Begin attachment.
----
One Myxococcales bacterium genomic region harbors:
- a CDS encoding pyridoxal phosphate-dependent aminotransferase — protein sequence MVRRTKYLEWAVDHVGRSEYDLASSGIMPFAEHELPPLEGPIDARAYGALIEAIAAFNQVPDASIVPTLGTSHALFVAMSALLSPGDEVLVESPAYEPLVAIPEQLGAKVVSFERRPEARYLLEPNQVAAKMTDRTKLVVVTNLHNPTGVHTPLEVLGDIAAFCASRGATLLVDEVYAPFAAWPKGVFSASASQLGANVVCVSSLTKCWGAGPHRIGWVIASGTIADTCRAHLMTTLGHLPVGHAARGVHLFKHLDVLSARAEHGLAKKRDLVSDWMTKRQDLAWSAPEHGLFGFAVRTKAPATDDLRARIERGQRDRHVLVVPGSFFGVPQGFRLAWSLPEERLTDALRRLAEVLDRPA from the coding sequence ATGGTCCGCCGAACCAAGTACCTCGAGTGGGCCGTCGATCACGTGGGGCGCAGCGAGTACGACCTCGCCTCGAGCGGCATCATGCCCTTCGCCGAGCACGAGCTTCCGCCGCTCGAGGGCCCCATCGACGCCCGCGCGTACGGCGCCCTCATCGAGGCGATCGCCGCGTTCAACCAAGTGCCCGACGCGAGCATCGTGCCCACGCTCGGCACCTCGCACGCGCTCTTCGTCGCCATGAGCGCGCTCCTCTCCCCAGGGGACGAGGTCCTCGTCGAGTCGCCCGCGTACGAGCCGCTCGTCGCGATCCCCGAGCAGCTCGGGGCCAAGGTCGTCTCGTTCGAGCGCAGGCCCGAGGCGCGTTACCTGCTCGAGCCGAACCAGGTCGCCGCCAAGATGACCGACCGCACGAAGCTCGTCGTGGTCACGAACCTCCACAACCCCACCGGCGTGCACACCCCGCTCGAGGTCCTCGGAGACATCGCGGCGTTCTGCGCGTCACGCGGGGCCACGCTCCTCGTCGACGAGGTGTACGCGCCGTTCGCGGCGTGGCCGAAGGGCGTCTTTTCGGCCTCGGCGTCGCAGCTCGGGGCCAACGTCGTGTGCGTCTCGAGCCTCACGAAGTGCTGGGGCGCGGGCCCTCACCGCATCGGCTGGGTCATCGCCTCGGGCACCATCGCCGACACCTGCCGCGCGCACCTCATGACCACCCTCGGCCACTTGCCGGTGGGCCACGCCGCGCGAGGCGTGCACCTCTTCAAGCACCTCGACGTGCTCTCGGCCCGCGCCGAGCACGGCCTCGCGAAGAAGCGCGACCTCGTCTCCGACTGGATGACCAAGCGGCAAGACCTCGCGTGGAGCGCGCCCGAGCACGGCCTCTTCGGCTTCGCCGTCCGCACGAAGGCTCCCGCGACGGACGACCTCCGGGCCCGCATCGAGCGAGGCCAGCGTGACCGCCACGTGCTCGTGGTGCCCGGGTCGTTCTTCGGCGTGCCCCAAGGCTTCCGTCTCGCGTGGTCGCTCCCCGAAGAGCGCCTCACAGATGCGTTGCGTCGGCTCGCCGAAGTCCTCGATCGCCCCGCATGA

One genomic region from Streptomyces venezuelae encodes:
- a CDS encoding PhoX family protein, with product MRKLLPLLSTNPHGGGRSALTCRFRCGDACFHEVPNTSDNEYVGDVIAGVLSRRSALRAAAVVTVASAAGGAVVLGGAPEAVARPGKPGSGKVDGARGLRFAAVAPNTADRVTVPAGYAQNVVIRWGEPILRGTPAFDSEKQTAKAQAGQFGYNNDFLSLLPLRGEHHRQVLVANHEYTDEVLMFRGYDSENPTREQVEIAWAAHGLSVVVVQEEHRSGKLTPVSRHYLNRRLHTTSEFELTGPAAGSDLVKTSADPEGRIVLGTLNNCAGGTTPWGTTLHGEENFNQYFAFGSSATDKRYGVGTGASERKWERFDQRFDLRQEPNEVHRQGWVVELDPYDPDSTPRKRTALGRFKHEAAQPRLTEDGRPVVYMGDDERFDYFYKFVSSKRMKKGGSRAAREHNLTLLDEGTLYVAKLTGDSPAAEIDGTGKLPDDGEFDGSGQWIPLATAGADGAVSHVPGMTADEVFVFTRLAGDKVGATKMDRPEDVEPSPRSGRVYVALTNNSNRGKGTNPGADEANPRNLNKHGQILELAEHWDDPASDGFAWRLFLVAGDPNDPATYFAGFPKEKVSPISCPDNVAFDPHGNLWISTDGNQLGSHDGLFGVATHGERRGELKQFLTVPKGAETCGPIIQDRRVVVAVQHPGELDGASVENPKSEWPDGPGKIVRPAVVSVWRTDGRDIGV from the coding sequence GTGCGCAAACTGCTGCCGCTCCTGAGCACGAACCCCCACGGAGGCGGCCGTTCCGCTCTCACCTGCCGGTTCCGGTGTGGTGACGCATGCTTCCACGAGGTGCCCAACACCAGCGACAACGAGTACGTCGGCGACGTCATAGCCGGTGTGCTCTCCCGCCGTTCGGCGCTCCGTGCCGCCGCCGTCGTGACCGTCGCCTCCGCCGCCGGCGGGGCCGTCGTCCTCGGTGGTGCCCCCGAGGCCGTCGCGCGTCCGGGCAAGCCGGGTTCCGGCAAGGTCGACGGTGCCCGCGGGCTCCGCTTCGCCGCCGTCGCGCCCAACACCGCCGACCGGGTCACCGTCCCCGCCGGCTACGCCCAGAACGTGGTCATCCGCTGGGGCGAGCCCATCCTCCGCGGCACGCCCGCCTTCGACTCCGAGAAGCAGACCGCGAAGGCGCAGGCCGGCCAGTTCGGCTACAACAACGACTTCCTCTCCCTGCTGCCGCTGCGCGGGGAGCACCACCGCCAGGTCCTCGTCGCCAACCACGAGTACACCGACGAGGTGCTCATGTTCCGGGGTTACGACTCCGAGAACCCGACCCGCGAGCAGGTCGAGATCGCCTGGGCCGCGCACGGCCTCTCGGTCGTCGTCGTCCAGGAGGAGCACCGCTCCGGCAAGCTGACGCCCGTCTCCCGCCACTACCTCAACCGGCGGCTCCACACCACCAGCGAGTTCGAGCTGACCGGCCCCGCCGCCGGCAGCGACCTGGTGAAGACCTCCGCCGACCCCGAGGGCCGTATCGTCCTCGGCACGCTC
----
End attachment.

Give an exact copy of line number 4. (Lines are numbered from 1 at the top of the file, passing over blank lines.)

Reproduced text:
- a CDS encoding PhoX family protein, with product MRKLLPLLSTNPHGGGRSALTCRFRCGDACFHEVPNTSDNEYVGDVIAGVLSRRSALRAAAVVTVASAAGGAVVLGGAPEAVARPGKPGSGKVDGARGLRFAAVAPNTADRVTVPAGYAQNVVIRWGEPILRGTPAFDSEKQTAKAQAGQFGYNNDFLSLLPLRGEHHRQVLVANHEYTDEVLMFRGYDSENPTREQVEIAWAAHGLSVVVVQEEHRSGKLTPVSRHYLNRRLHTTSEFELTGPAAGSDLVKTSADPEGRIVLGTLNNCAGGTTPWGTTLHGEENFNQYFAFGSSATDKRYGVGTGASERKWERFDQRFDLRQEPNEVHRQGWVVELDPYDPDSTPRKRTALGRFKHEAAQPRLTEDGRPVVYMGDDERFDYFYKFVSSKRMKKGGSRAAREHNLTLLDEGTLYVAKLTGDSPAAEIDGTGKLPDDGEFDGSGQWIPLATAGADGAVSHVPGMTADEVFVFTRLAGDKVGATKMDRPEDVEPSPRSGRVYVALTNNSNRGKGTNPGADEANPRNLNKHGQILELAEHWDDPASDGFAWRLFLVAGDPNDPATYFAGFPKEKVSPISCPDNVAFDPHGNLWISTDGNQLGSHDGLFGVATHGERRGELKQFLTVPKGAETCGPIIQDRRVVVAVQHPGELDGASVENPKSEWPDGPGKIVRPAVVSVWRTDGRDIGV from the coding sequence GTGCGCAAACTGCTGCCGCTCCTGAGCACGAACCCCCACGGAGGCGGCCGTTCCGCTCTCACCTGCCGGTTCCGGTGTGGTGACGCATGCTTCCACGAGGTGCCCAACACCAGCGACAACGAGTACGTCGGCGACGTCATAGCCGGTGTGCTCTCCCGCCGTTCGGCGCTCCGTGCCGCCGCCGTCGTGACCGTCGCCTCCGCCGCCGGCGGGGCCGTCGTCCTCGGTGGTGCCCCCGAGGCCGTCGCGCGTCCGGGCAAGCCGGGTTCCGGCAAGGTCGACGGTGCCCGCGGGCTCCGCTTCGCCGCCGTCGCGCCCAACACCGCCGACCGGGTCACCGTCCCCGCCGGCTACGCCCAGAACGTGGTCATCCGCTGGGGCGAGCCCATCCTCCGCGGCACGCCCGCCTTCGACTCCGAGAAGCAGACCGCGAAGGCGCAGGCCGGCCAGTTCGGCTACAACAACGACTTCCTCTCCCTGCTGCCGCTGCGCGGGGAGCACCACCGCCAGGTCCTCGTCGCCAACCACGAGTACACCGACGAGGTGCTCATGTTCCGGGGTTACGACTCCGAGAACCCGACCCGCGAGCAGGTCGAGATCGCCTGGGCCGCGCACGGCCTCTCGGTCGTCGTCGTCCAGGAGGAGCACCGCTCCGGCAAGCTGACGCCCGTCTCCCGCCACTACCTCAACCGGCGGCTCCACACCACCAGCGAGTTCGAGCTGACCGGCCCCGCCGCCGGCAGCGACCTGGTGAAGACCTCCGCCGACCCCGAGGGCCGTATCGTCCTCGGCACGCTC